The Fourth Industrial Revolution is changing the very concept of manufacturing. Within the smart factory, software-defined automation allows manufacturers to link all stages of the value chain, rapidly adapt to changing markets, and create highly personalised products on a mass scale. These machines communicate their health and status in real time, increasing efficiency and throughput and minimizing downtime.
The opportunities presented by this revolution are incredible. According to McKinsey, the economic impact of smart factories could reach up to $2.3 trillion per year by 2025.
At the heart of the Fourth Industrial Revolution is the Internet of Things (IoT), which uses digital technology to connect sensors, actuators, and machines to each other and to factory workers. The IoT enables a broad swath of transformational opportunities, including open-standards-based automation solutions, IT and operational technology (OT) convergence, and vastly enhanced business intelligence.
These opportunities flow from the IoT’s ability to handle enormous variety, velocity and volumes of data. Many manufacturers are already feeling the benefits of this access to industrial IoT (IIoT) data. In an Economist Intelligence Unit study of senior factory executives, 86% reported major increases in shop floor data collection over the past two years, and two-thirds said data insights have led to annual quality and efficiency savings of 10% or more.
But all of these advances are dependent upon collaboration – no single organisation can deliver the benefits of IIoT alone. That is why computing juggernaut Intel has partnered with technology leaders like ADLINK, Dell, IBM, PrismTech (an ADLINK company), and SAS. Together these companies are powering smart factories with solutions that generate value from industrial data.
Manufacturers compete in a marketplace that has grown increasingly global, with fast-changing requirements and ever-greater demands for profitability. To keep pace, companies need to improve their processes through better visibility into their production status, equipment condition and other vital facets of operation.
The IIoT is already providing a compelling answer to this need. The market for the IIoT was valued at $94 billion in 2014 and is expected to reach $151 billion by 2020, a CAGR of 8.03% between 2015 and 2020, according to a research report by MarketsandMarkets.
This rapid growth represents huge opportunities for the industrial sector, but it is also triggering an unprecedented spike in data volumes. Manufacturers face numerous challenges in not only capitalising on the value of smart factories, but also dealing with issues such as interoperability, standardisation, scalability, and security.
On the standards front, many industrial devices are based on inflexible, fixed-function proprietary designs that use non-standard communications protocols. These industrial settings are held back by silos of data and islands of sensors and machines. Many companies have custom-built software that limits communication within the organisation, and complicates software updates and maintenance.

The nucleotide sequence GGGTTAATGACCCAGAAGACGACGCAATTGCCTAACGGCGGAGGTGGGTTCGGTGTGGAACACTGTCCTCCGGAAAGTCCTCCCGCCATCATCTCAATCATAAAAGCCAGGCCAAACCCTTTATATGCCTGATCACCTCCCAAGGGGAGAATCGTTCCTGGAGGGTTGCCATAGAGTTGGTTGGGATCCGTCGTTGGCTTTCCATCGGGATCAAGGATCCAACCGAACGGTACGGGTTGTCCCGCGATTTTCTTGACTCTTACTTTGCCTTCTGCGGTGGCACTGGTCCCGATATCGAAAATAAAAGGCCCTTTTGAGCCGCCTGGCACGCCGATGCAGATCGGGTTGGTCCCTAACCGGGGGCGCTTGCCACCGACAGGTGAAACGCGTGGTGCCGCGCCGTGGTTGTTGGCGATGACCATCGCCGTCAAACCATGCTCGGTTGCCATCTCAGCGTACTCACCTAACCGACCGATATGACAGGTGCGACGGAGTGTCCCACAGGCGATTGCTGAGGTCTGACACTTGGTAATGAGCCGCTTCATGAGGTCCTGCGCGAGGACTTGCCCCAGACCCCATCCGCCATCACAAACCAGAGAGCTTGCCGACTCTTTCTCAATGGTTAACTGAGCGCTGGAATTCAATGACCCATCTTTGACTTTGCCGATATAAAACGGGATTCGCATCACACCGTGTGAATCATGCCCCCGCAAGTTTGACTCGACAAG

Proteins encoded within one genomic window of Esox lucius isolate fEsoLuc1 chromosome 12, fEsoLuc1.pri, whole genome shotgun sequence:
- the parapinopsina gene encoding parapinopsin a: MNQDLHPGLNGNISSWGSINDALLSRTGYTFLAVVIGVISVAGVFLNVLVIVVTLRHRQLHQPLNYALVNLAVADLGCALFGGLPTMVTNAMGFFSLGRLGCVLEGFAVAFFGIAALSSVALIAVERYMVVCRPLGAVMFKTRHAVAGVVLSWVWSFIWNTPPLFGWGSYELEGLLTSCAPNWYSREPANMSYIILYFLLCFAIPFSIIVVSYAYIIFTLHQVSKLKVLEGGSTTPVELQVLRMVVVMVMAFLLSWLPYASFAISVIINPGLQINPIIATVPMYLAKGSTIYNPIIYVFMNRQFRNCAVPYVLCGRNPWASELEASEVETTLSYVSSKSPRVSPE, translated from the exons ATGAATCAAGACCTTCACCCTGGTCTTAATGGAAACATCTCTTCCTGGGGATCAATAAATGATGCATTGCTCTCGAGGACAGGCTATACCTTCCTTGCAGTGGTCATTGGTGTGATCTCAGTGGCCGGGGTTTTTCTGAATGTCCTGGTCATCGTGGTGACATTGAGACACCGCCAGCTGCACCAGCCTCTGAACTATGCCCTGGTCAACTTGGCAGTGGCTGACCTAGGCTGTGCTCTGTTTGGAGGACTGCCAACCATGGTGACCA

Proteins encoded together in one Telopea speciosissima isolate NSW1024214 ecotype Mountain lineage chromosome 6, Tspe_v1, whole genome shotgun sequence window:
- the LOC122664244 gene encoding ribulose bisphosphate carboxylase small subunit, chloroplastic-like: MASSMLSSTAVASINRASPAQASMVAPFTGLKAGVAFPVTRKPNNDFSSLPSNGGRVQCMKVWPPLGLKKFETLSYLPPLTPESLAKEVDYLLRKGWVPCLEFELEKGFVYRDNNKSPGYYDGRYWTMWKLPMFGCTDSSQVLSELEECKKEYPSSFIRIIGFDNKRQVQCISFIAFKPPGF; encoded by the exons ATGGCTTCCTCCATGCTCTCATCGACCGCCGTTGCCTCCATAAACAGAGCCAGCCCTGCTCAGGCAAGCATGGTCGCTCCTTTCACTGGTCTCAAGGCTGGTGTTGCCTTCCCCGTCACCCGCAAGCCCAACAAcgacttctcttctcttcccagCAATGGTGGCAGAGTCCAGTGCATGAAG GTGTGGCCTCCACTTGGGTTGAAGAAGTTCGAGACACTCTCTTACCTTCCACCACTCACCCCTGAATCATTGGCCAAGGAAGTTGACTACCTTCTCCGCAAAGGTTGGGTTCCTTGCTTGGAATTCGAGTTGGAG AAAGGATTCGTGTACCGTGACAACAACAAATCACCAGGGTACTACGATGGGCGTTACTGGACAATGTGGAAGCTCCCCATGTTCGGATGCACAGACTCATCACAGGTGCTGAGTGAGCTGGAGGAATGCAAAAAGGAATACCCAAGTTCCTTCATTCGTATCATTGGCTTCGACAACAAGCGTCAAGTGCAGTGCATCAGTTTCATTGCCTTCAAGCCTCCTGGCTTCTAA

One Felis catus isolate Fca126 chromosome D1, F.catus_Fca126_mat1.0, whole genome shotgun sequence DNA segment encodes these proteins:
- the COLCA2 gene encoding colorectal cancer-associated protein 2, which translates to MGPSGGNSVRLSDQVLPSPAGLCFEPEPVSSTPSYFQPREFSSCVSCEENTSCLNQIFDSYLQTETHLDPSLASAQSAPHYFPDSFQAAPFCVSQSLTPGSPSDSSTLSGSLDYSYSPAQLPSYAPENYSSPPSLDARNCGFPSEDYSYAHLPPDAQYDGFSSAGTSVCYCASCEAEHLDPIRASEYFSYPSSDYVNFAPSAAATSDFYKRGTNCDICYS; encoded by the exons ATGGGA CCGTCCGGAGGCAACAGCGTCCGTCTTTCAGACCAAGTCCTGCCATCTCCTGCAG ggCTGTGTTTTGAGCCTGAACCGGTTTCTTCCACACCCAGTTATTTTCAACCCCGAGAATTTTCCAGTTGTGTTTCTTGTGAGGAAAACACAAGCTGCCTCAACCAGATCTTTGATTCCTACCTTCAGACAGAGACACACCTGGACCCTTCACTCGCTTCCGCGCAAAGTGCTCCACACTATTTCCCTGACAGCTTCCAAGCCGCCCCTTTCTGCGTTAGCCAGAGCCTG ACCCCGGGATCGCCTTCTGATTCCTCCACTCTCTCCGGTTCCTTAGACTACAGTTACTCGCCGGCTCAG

This is just one factor that makes it difficult to scale. Clear return on investment (ROI) on technology and solutions requires infrastructure and capabilities that can scale as manufacturing operations become increasingly complex. Given their attributes of scaling and elasticity, the cloud and standardized IoT gateways designed to connect sensors to the cloud are integral to the IIoT. As connected devices and data grows, the ability to scale with gateways and expand storage and networking assets, as well as compute resources, becomes a key enabler for the development of IIoT systems.
And of course security cannot be overlooked. Protecting industrial environments and critical infrastructure from the threat of cyber attacks is a challenge that keeps CIOs around the world up at night. While the IIoT presents a plethora of new opportunities for manufacturers, having more things connected to the internet and a diversity of equipment in smart factories amounts to a complex environment that requires a multi-layered security approach. Companies must reduce platform vulnerabilities, protect data and incorporate device and network security intelligence.
Overcoming the challenges of smart factories will only be achieved through collaboration between industry leaders like the ones forged by Intel, ADLINK, Dell, IBM, PrismTech, and SAS where each provides best-in-class technologies and expertise. Such partnerships enable development of solutions that maximise smart factory benefits and investment, while minimising complexity and risk.
These partners are also participating in broader industry efforts around open-standards-based industrial solutions that promote easy connectivity and interoperability between devices. Efforts to make the IoT more open and cohesive have led to the creation of consortia such as the Industrial Internet Consortium (IIC) and Open Interconnect Consortium (OIC), promoting a standards-based and inclusive development environment. Manufactures that leverage the public APIs and open standards from these groups will achieve greater success in the long run.